Friday, December 14, 2012

[C#] Read and write process memory in Windows

Disclaimer: I take no moral standpoint or legal responsibility of what you do with this information, just be aware of the consequences of your actions before you commit to them. (Tip: read license agreements)

Here is the code for this post:

Today we will manipulate a simple application, Notepad, through memory reading, writing and C# code.

Process in the System.Diagnostics namespace holds the GetProcessByName method, which returns a list of all processes with that name.
Process[] p = Process.GetProcessesByName("notepad");
We must now define a method which interacts with the Windows native libraries to read data from a process. Available through the System.Runtime.InteropServices lies OpenProcess in Kernel32, which gives us a handle we need later to both read and write in the memory allocated to the process.
public static extern int OpenProcess(uint dwDesiredAccess, bool bInheritHandle, int dwProcessId);
We must set our desired level of Access Rights for our handle in the dwDesiredAccess parameter. This is not entirely simple. In essence, we create a flag depending on what we want to do, combining all the parameters into one. The following will give us full access.
uint DELETE = 0x00010000;
uint READ_CONTROL = 0x00020000;
uint WRITE_DAC = 0x00040000;
uint WRITE_OWNER = 0x00080000;
uint SYNCHRONIZE = 0x00100000;
uint END = 0xFFF; //if you have Windows XP or Windows Server 2003 you must change this to 0xFFFF
Let's assume you only have one Notepad process for simplicity. Since we have the Notepad process, get can get it's ID or dwProcessId. You can now get the handle like this.
int processHandle = OpenProcess(PROCESS_ALL_ACCESS, false, p[0].Id); 
The handle is required to call the two methods we use for memory reading and writing within Kernel32. Define them as the following:
public static extern bool ReadProcessMemory(int hProcess, int lpBaseAddress, byte[] buffer, int size, int lpNumberOfBytesRead);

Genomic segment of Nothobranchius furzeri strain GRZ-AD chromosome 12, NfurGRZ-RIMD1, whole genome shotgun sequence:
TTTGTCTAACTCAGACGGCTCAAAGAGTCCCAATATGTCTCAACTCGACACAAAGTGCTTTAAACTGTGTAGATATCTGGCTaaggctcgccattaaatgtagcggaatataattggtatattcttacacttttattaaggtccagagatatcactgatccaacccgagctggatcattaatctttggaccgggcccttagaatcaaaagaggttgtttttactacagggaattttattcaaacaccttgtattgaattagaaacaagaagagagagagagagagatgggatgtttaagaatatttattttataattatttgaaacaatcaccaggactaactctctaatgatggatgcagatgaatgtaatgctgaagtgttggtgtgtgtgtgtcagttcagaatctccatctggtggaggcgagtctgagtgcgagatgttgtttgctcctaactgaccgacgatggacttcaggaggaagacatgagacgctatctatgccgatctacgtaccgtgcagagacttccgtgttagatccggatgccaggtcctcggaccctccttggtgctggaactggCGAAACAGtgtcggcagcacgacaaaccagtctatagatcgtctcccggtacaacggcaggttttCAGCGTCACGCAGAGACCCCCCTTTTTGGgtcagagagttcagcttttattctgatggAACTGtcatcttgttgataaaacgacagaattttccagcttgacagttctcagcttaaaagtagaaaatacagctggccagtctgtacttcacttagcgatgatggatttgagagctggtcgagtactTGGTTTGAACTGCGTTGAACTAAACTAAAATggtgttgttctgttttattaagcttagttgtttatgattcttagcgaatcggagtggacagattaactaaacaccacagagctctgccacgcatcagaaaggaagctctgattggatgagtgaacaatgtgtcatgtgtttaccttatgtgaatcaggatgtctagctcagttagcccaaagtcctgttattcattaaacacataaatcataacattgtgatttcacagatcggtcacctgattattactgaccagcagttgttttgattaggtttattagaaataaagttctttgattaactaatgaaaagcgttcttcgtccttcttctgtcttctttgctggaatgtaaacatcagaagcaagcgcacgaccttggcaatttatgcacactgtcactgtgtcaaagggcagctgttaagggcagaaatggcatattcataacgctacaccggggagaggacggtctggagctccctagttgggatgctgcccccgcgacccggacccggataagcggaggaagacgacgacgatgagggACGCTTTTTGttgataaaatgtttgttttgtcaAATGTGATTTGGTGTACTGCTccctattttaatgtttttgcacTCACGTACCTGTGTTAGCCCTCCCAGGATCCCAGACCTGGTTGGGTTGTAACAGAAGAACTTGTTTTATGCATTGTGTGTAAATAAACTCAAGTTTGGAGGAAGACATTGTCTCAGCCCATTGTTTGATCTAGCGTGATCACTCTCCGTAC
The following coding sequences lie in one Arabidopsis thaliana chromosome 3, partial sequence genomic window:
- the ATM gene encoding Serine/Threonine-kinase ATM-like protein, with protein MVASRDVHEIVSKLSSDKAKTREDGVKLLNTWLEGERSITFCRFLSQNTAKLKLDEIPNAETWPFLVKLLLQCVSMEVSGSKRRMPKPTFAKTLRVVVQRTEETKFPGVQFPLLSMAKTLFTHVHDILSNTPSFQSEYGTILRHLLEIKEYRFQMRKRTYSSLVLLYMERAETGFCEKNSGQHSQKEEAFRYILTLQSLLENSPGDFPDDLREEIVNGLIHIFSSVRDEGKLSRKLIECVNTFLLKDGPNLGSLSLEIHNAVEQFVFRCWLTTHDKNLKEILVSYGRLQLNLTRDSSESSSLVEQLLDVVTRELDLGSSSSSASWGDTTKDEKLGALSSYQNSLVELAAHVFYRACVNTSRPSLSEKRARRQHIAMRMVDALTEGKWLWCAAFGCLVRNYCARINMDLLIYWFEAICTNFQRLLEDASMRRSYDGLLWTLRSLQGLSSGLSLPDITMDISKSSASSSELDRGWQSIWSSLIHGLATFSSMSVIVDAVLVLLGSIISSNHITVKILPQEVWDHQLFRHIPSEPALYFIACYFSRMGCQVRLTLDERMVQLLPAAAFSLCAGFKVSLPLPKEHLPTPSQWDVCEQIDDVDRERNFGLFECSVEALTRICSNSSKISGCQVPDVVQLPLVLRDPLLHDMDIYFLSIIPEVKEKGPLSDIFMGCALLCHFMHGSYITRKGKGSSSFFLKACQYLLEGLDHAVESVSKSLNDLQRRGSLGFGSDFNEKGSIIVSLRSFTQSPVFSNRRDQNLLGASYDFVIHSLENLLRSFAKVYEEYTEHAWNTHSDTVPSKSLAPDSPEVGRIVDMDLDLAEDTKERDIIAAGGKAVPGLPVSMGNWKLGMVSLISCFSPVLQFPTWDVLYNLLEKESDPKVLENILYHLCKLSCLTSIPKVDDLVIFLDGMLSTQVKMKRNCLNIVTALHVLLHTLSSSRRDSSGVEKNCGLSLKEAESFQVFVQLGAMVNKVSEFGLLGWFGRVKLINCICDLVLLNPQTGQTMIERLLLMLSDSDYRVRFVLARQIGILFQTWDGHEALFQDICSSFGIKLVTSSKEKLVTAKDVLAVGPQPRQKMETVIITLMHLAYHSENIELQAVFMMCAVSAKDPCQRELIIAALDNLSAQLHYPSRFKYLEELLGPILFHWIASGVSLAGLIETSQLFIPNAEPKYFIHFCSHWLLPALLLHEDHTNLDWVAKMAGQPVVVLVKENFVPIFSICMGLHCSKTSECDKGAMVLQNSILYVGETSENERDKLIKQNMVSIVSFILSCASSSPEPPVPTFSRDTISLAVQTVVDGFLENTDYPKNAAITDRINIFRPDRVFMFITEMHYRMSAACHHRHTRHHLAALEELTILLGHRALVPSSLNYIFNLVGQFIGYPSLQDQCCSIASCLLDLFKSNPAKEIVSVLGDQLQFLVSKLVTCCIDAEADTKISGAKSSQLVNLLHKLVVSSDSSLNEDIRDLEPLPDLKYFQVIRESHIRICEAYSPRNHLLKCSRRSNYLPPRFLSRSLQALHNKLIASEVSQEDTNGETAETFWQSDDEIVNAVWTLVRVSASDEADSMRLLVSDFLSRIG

public static extern bool WriteProcessMemory(int hProcess, int lpBaseAddress, byte[] buffer, int size, int lpNumberOfBytesWritten);
To simplify things:
public byte[] ReadMemory(int adress, int processSize, int processHandle) {
    byte[] buffer = new byte[processSize];
    ReadProcessMemory(processHandle, adress, buffer, processSize, 0);
    return buffer;

public void WriteMemory(int adress, byte[] processBytes, int processHandle) {
    WriteProcessMemory(processHandle, adress, processBytes, processBytes.Length, 0);
Let's try reading first. We have the processHandle parameter, but not the adress or size of the allocated memory we are going to read from the adress position. You can get these by a number of simple or advanced methods depending on what process you want to look at. The simplest way is to use Cheat Engine.

Open notepad and find the memory location with Cheat Engine (be sure to set it to Unicode).

On my computer the string "Hello!" has been located on (0x)0026D3F0. But how big is it in memory? This is not simple in most cases. For this case, we can send the string "Hello!" to memory and read how big it is though with the following:
public int GetObjectSize(object TestObject) {
    BinaryFormatter bf = new BinaryFormatter();
    MemoryStream ms = new MemoryStream();
    byte[] Array;
    bf.Serialize(ms, TestObject);
    Array = ms.ToArray();
    return Array.Length;

int processSize = GetObjectSize("Hello!");
Now we can finally read from the Notepad process!
Console.WriteLine((Encoding.Unicode.GetString(ReadMemory(0x0026D3F0, processSize, processHandle))));

Writing is easy too.
WriteMemory(0x0026D3F0, Encoding.Unicode.GetBytes("Wow!" + "\0"), processHandle);

The reason we get a trailing "!" is because it still lingers in memory. We did not overwrite the entire allocated memory for "Hello!" with our "Wow!" string.

Wednesday, December 12, 2012

[C#] Polymorphism: Exploring upcast references retaining data from child upon downcast

class Parent {}

class Child1: Parent {
    public int childInt;

class Child2: Parent {}

class Child3: Parent {
    public int childInt;

static void Main(string[] args) {
    var p = new Parent();
    var c1 = new Child1();

    c1.childInt = 5;
    p = c1; //Upcast
    c1 = (Child1) p; //Downcast
    //p.childInt not possible
    Console.WriteLine(c1.childInt); //5       

    var c2 = new Child2();
    //c2 = (Child2)p; this is legal but fails at runtime

    var c3 = new Child3();
    //c3 = (Child3)p; this is legal but fails at runtime

    c3 = p as Child3;
    if(c3 == null) //true
It would seem logical if the Parent instance lost the data from the Child upon conversion, but there is actually no conversion going on. It's only a reference.
Since we deal with a reference, p simply points to c1 - but p is not exposing the childInt field.